Under the watchful boughs of a maple
There's a very tall and regal maple tree in my yard that stands elegantly between the house and the driveway; it's a sturdy and confident tree.
The maple's canopy of leaves is perfectly round in the summer, offering calm and quiet shade for the house throughout the morning as the sun casually crosses into the afternoon. Across the road is a giant pine plantation, and most of the trees closer to the house are also pines; the rough and dull pines aren't nearly as pretty as the maple. The big maple stands out like a prom queen; it's beautiful.
Over the years I have watched my children hang from the maple's limbs in youthful games of fun, their smiles broad and wide. Our new orange cat has already scaled the big beauty. In the heat of the day the dogs lie around under the maple's cool limbs. I guess we all like the maple tree.
In the autumn the kids and I rake up the golden and umber leaves that the maple has offered to us. We'll run across the yard and dive headlong into the piles of color, disappearing for a bit only to emerge laughing and giggling. Then we'll rake the leaves up and do it again.
When we play wiffle ball in the summer, first base is always the willow tree root near the fence, the edge of the driveway is second base and the maple tree is third base. The maple tree also marks the goal line for our football contests. And to score a goal in soccer you've got to get the ball past the maple tree. Come to think of it, we include the maple in most of our games.
Our picnic table is also under the maple; off to one side. At one time or another we've pinned colored balloons to the maple tree, strung bright banners from its limbs and included the big tree in our little-kid birthday parties. She's right there in the photo album, along with the rest of us.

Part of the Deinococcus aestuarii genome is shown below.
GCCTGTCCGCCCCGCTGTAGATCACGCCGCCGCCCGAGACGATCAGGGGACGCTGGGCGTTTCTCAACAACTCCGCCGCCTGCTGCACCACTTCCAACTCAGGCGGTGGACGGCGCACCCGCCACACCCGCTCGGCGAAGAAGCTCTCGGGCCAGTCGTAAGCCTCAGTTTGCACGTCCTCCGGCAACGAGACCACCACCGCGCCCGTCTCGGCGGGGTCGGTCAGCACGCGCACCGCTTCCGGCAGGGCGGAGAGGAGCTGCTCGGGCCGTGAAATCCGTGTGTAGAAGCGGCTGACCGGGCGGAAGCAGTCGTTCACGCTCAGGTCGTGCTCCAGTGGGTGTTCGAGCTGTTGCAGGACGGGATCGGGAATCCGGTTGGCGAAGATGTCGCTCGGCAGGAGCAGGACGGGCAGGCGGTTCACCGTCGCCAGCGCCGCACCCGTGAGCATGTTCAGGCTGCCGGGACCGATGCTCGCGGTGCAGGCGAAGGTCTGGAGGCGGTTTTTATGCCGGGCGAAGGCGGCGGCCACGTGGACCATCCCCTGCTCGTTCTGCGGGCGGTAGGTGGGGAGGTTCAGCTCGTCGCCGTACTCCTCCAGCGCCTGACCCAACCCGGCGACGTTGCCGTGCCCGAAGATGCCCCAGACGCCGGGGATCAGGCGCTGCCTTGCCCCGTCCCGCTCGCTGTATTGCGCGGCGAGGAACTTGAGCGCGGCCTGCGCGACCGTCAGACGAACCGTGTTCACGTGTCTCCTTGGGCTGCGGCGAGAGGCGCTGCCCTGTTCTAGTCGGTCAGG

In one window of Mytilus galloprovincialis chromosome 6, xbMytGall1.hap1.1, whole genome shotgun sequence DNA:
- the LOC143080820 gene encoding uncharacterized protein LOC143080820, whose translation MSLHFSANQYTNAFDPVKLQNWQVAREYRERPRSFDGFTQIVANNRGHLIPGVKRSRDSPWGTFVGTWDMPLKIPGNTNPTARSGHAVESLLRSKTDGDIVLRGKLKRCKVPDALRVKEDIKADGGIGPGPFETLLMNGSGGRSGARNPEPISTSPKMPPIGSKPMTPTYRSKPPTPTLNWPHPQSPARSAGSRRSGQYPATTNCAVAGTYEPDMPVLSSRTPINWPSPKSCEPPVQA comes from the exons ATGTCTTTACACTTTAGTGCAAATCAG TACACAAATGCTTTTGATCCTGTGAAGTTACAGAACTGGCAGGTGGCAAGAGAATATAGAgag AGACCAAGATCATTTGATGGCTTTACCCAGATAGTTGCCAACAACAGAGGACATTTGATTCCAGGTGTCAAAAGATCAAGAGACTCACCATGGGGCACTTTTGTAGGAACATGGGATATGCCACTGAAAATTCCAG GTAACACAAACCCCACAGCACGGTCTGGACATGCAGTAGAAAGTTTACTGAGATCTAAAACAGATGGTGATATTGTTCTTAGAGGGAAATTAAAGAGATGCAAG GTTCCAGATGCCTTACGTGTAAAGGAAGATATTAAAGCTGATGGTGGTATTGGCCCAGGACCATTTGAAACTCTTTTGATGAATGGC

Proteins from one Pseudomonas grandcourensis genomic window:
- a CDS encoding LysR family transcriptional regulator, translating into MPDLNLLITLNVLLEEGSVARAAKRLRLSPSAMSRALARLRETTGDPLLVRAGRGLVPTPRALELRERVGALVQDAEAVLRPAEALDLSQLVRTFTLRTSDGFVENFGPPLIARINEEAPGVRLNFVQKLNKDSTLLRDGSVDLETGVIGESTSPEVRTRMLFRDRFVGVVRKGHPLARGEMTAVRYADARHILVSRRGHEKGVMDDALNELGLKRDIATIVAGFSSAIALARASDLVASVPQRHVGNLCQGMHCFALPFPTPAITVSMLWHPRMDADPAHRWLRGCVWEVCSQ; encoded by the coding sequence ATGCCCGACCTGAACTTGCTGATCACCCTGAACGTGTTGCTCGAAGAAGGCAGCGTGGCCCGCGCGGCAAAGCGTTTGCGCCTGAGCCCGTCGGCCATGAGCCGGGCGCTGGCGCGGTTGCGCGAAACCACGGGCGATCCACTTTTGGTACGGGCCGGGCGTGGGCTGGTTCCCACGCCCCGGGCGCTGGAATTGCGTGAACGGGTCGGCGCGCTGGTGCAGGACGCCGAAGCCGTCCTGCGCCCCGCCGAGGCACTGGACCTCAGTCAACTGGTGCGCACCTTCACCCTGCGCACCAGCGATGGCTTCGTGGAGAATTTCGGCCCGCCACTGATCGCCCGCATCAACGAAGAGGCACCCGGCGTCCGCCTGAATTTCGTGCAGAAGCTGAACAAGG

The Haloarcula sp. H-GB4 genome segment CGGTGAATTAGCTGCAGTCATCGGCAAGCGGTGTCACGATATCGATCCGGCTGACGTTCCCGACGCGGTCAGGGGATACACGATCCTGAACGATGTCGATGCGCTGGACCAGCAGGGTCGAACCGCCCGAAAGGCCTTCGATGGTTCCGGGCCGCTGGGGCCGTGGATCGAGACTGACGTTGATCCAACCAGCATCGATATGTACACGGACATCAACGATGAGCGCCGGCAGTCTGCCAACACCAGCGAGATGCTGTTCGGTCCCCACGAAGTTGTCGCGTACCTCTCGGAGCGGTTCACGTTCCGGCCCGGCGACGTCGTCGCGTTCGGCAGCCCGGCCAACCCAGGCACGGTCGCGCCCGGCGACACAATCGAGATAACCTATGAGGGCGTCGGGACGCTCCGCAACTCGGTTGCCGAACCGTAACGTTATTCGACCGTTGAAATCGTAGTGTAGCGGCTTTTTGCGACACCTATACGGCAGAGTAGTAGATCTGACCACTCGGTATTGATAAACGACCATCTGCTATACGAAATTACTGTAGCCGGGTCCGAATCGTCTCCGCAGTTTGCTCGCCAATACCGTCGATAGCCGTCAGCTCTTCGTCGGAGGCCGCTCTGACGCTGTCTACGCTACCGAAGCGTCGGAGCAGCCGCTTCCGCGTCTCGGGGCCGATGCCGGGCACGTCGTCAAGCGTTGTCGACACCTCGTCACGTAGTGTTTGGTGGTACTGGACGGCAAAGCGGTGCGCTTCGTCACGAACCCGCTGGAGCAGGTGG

There have been other times when I've just simply stretched out in the grass under the maple in the late afternoon and rested my head against her trunk. Staring back up through the limbs the maple climbs toward heaven; it goes on forever. Our maple is really a great tree and I'm glad she is here.
When we bought our house nearly 15 years ago the man who was selling it grew up here on what was once a small farm. When they were little, this man and his brother and his sister slept in the upstairs as children; his parents and his grandparents slept downstairs. Theirs was a close family, and it was a tiny house.
As he and I looked through the house and around the land, the man showed me the property lines. We walked slowly through the fields. We drifted down to the garage. I could tell he had reservations about selling his childhood home. His boyhood memories were made here; of Christmas celebrations, of Thanksgiving dinners, of their own birthday parties. They were a family. It was more than a house for this man, it was home, and in many ways it always will be.
But this man has moved away; he grew up and taught school in Rice Lake, raised his own family and is now retired. His other brother lives in Alabama. When I met him, the man's elderly mother lived in Grand View proper, but she's since gone on. His dad had already passed. Time marches on for everyone.
Of course the man took me over to the maple.
Standing under the limbs of the maple the man rubbed the trunk of the big tree with affection. He looked back up through the branches. He told me this was a special tree; he and his family had planted it a long time ago in memory of his sister.
It seems his sister died as the result of a car accident when she was a young woman; it had been her wedding day and she and her new husband were leaving the celebration late in the night when it happened. She and her husband were about to start a life together; begin a family; they'd have a home, be in love and be happy. They didn't get to do that. This maple is her tree.
"Take care of this place," he said. Thinking back on it, I'm not sure the man was even talking to me.
Since we bought the house my wife and I have made some of our own changes to the property. We've added rooms to the home; we've put up new siding and a different roof. We've added barns and fencing. There are horses and chickens. There are children. In many ways the old farm is young again.
And the maple tree is a part of our family now. I love that maple tree.
Read more from Darrell Pendergrass at outtherewithdarrell.blogspot.com.